I’m not a firearms expert. Not even close. But like all modern Millennials, I have opinions. My opinions are my own and I realize that they mean about as much as that silly trucker hat you wear to impress your equally worthless peers.
The firearms market has exploded in the last 8 years, thanks in part to a rise in unfounded fears of a zombie apocalypse and more importantly, very well founded fears that our sacred right to bear arms is in danger of falling within our lifetime. It’s been said that Barack Obama is the firearms salesman of the year, 8 years running. It’s hard to deny the impact a liberal presidency has had on the growing firearms market. At the same time, the sunset of the Federal Assault Weapons Ban in 2004 reopened a stagnate market for both gun sales and firearms innovation.
This is where my worthless opinion finds it’s genesis. Some of the designs spawned by this golden age of the gun culture can only be characterized as red headed step children (no offense to the soulless gingers out there). I’d like to take a moment to recognize these bastards of the gun family. These are guns that exist for no other reason than that perhaps we have run out of good ideas, or because the principle that the more it costs the more people want it, even if it’s ugly and serves no useful purpose.
Number 5: Keltec KSG 12
Yet another failed bullpup.
Never has a gun been so disappointing after it’s initial hype than this plastic double magazine shotgun. A bullpup design is a challenge for any platform, but it also very appealing if it can be done right. Moistening the wet dreams of home defenders everywhere, the KSG promised a compact and ergonomic design that packed enough firepower to kill the bad guy and all his relatives without having to reload.…
So I’m always on a quest seeking the best optics and mounts for my rifles. Finding a suitable but yet affordable option for my AK47 has been a bit of a challenge. I started off using the NCStar dust cover with picatinny rail mount and put a cheap sightmark red dot on it. That worked for about 50 rounds and then it started to become unstable and also made for a weird balance when holding the rifle. I also didn’t like the fact how easily you could lose zero simply because the action of the carrier slid right underneath the red dot with every trigger pull with a lot of energy.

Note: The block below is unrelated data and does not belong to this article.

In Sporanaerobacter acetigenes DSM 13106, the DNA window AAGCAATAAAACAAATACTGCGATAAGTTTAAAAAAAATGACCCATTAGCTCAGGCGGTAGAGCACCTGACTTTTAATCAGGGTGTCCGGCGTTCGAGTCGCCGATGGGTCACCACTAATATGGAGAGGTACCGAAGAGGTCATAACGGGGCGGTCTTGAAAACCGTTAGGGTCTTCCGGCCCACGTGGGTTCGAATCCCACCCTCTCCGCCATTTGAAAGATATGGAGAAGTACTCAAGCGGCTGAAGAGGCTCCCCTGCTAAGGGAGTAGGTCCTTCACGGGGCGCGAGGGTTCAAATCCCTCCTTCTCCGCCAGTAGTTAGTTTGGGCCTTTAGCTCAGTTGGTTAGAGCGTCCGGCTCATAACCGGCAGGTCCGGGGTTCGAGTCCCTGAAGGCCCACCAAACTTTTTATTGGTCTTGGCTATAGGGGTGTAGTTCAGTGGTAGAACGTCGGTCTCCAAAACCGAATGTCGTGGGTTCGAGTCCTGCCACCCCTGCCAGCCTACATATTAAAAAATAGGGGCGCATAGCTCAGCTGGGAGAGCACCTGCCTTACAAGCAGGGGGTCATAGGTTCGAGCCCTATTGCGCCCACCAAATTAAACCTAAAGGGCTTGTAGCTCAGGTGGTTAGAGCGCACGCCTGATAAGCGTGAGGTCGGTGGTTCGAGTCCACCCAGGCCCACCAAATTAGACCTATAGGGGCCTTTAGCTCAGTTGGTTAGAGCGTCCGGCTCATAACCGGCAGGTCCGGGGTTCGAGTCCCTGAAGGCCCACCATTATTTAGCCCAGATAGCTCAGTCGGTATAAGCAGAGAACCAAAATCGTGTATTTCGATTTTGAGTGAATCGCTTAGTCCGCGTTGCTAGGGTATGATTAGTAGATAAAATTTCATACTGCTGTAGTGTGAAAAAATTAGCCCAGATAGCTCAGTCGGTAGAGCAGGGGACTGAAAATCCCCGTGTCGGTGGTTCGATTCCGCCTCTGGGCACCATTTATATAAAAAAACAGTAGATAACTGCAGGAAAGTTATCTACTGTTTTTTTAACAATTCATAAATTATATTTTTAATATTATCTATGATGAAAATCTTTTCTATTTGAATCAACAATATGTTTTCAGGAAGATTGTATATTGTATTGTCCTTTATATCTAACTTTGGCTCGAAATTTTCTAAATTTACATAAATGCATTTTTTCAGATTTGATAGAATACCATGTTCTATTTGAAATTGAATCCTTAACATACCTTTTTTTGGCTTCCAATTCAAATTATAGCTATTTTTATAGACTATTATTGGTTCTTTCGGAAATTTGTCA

At :56 seconds you can see an awesome Chrome Draco AK it looks like, then again at 2:00 mins is a sweet looking gold plated AK. Nice under-folders as well as some Dracos.
I truly wish I was invited to this wedding, and no eyes or ears at these parties, it’s all “shoot at your own risk” in the S town.
So you want to fly with firearms on an airplane? See How I flew with Long Guns on Airtran
I recently just flew from Atlanta to Denver and I wanted to bring my firearms with me so I could go shooting on the family ranch. Before I decided to buy a case and pack a duffle bag full of semi auto goodness and jump on a plane I did a bit of research. One thing is for sure, each airport handles flying with firearms a bit differently from the other. When flying with firearms you are suppose to declare that you have them at the ticket counter of the airline you are flying on. They are suppose to ask you if they are unloaded and if there is any ammo in the case with them. They then sign a declared firearms red ticket and you sign it and you are suppose to “slide” it into your case. You are not supposed to open your case completely at the ticket counter.
The next step is you will then either take your case to the oversized TSA baggage screening area, or an agent will assist you by carrying it on a cart and you will follow them. I wanted to make sure that I was present any time the case was open or inspected. To insure that I used my own non TSA locks and keep the key around my neck on a lanyard. I made this video below to detail my experience and also provide some tips for anyone that is looking into flying with their firearms anytime soon.